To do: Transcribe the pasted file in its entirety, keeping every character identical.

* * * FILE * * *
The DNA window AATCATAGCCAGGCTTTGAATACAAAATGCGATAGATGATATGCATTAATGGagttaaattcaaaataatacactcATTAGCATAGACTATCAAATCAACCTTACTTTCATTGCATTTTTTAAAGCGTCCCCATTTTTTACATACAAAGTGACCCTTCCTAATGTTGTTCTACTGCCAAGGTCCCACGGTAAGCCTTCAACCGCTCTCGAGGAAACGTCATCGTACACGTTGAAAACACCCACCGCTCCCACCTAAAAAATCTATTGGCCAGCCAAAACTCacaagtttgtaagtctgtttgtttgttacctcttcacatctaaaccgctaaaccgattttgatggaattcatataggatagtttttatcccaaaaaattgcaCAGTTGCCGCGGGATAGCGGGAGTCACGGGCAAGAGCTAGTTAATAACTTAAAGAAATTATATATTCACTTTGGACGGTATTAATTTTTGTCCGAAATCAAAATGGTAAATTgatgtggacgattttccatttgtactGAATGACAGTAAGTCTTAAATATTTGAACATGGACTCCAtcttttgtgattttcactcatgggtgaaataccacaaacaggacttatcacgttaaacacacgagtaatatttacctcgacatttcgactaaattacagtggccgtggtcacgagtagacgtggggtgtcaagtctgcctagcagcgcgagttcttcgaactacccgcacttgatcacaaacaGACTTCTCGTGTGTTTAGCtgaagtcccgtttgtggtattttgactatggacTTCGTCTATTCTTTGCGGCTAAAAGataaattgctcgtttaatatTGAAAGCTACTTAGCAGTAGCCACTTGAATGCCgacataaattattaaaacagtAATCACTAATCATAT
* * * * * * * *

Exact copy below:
The DNA window AATCATAGCCAGGCTTTGAATACAAAATGCGATAGATGATATGCATTAATGGagttaaattcaaaataatacactcATTAGCATAGACTATCAAATCAACCTTACTTTCATTGCATTTTTTAAAGCGTCCCCATTTTTTACATACAAAGTGACCCTTCCTAATGTTGTTCTACTGCCAAGGTCCCACGGTAAGCCTTCAACCGCTCTCGAGGAAACGTCATCGTACACGTTGAAAACACCCACCGCTCCCACCTAAAAAATCTATTGGCCAGCCAAAACTCacaagtttgtaagtctgtttgtttgttacctcttcacatctaaaccgctaaaccgattttgatggaattcatataggatagtttttatcccaaaaaattgcaCAGTTGCCGCGGGATAGCGGGAGTCACGGGCAAGAGCTAGTTAATAACTTAAAGAAATTATATATTCACTTTGGACGGTATTAATTTTTGTCCGAAATCAAAATGGTAAATTgatgtggacgattttccatttgtactGAATGACAGTAAGTCTTAAATATTTGAACATGGACTCCAtcttttgtgattttcactcatgggtgaaataccacaaacaggacttatcacgttaaacacacgagtaatatttacctcgacatttcgactaaattacagtggccgtggtcacgagtagacgtggggtgtcaagtctgcctagcagcgcgagttcttcgaactacccgcacttgatcacaaacaGACTTCTCGTGTGTTTAGCtgaagtcccgtttgtggtattttgactatggacTTCGTCTATTCTTTGCGGCTAAAAGataaattgctcgtttaatatTGAAAGCTACTTAGCAGTAGCCACTTGAATGCCgacataaattattaaaacagtAATCACTAATCATAT